SAT Tips from Veritas Prep

SAT Tip: Tackling Critical Reading 'Detail' Questions


SAT Tip: Tackling Critical Reading 'Detail' Questions

Photograph by Jesper Elgaard

This tip on improving your SAT score was provided by Vivian Kerr at Veritas Prep.

“Details” questions on the SAT Critical Reading sections ask about (you guessed it) details. To answer detail questions, there is one important rule: Always go back to the passage. Unless you have a great memory, it’s nearly impossible to recall every detail from the passages, especially if you’re looking at passages with scientific or technical jargon. Gather the main gist on the first read, marking up the passage as needed, then simply go back and scan to locate the relevant details for each question. Put your finger on it when you’ve found it, then eliminate the incorrect choices. Let’s look a sample passage:

Though there is some solid indication that streams and lakes briefly existed on Mars when it was a significantly younger planet, today’s astronomers are currently debating whether a body of water as large as an ocean ever existed in a certain large crater in the northern plains. Data from satellites [have] revealed a feature that resembles some of the shorelines surrounding Earth’s oceans: a terrace. This terrace is almost always at the same elevation. However, in a few key locations, the elevation of the terrace sharply rises and is much higher than elsewhere. The situation occurs in some of the other potential shoreline terraces. This indicates that these large depressions obviously cannot correspond to the boundary of ancient oceans, because their terrace elevation varies by several kilometers from one end to the other. The surface of any body of water will, of course, be level—so the terrace must also be at the same height at every point.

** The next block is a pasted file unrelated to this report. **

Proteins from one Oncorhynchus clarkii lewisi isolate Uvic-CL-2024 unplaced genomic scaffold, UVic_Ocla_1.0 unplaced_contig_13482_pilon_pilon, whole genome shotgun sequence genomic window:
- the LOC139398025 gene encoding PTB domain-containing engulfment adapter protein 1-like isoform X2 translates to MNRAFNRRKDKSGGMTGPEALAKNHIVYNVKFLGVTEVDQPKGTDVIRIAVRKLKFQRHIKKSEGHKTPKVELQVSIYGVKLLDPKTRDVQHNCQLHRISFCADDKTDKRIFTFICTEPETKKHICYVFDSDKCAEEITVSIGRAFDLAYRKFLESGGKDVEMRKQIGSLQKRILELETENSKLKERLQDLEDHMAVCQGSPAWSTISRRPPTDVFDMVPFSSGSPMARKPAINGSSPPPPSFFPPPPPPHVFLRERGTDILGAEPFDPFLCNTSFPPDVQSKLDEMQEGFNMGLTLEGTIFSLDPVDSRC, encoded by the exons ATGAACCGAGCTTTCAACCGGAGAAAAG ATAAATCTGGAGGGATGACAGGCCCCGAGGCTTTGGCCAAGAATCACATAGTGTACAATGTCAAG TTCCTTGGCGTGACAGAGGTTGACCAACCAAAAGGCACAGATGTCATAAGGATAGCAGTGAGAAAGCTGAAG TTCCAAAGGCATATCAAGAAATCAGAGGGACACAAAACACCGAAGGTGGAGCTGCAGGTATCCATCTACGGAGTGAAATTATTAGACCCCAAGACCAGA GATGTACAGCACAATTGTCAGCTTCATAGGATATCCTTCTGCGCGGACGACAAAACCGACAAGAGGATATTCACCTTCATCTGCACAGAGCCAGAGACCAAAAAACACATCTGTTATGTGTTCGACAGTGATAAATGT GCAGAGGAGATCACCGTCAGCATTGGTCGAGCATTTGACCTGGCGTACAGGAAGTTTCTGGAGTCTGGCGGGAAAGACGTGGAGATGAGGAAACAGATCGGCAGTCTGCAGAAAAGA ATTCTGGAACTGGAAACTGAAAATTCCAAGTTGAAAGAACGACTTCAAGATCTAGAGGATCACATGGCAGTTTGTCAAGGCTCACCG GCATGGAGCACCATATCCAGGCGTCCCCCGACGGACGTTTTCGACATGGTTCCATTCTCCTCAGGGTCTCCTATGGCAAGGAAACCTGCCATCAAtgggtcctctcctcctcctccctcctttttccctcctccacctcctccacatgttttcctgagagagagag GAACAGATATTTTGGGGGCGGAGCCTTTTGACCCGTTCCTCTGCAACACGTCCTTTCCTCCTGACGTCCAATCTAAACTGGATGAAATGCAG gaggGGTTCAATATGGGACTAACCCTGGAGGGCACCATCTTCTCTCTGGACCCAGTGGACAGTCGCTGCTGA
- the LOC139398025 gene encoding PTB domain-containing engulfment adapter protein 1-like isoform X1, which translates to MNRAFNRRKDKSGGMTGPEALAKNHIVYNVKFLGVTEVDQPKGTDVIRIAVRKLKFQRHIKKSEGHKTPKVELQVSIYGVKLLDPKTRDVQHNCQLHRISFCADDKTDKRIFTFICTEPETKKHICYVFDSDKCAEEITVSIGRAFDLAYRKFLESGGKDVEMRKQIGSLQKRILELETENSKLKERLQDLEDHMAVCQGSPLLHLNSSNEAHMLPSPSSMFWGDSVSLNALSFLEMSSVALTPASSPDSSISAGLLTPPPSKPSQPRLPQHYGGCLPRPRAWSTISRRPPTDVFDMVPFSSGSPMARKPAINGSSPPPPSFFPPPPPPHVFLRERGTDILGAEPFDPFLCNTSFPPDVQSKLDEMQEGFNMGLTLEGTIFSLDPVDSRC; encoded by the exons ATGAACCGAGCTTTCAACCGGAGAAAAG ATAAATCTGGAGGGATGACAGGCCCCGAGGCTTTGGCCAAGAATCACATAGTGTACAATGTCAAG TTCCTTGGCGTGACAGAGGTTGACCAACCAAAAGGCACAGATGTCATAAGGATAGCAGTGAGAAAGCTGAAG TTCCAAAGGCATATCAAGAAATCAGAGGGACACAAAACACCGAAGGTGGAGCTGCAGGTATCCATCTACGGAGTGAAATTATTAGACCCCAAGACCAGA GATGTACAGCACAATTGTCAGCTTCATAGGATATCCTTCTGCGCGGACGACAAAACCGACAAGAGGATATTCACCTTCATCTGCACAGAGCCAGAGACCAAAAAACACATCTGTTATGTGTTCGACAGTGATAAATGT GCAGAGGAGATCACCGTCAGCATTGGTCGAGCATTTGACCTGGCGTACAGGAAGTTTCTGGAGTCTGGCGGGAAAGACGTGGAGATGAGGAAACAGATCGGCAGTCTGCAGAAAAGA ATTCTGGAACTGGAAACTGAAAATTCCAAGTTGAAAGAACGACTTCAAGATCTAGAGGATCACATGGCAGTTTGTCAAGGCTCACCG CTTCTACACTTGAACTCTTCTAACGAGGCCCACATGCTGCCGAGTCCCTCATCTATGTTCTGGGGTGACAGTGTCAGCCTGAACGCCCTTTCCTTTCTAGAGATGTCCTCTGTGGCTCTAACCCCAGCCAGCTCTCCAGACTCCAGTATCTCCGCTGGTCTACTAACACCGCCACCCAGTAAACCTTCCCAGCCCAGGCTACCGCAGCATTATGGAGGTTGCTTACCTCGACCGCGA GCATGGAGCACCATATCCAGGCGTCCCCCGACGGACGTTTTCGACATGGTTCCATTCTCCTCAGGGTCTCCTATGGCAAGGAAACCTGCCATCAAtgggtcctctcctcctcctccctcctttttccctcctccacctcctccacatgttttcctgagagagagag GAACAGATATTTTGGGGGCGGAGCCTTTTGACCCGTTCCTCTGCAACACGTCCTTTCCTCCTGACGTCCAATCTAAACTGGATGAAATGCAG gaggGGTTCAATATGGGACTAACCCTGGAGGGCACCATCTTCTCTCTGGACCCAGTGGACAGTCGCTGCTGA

Even without examining the question yet, we can see there are a lot of tiny details here. Don’t feel the need to understand all of them. The question will tell us what’s important for the correct answer.

1.  According to the author, an ocean must have:

(A) a surface that is at a steady elevation at all points;

(B) a bottom that is at a steady elevations at all points;

(C) a depth that is the same at different points;

(D) a depth that is different at different points;

(E) a terrace surrounding it at different points;

Ask yourself: where were ocean requirements discussed? We’ll scan back and search for the criteria the author used to categorize oceans. As the passage states, the surface of any body of water (including an ocean) must be level. He said the crater couldn’t have been an ocean because its terrace was uneven and its elevation varied. A level surface is a surface whose elevation is the same at all points. The answer to this Details question is (A).

Don’t be intimidated by dense passages on test day. For shorter passages, you’ll need to pull out only one or two details to get the questions correct. Read for the main idea, then go back for the details as needed.

Vivian Kerr has been teaching and tutoring in the Los Angeles area since 2005. She graduated from the University of Southern California, studied abroad in London, and has worked for several test-prep giants tutoring, writing content, and blogging about all things SAT, ACT, GRE, and GMAT.


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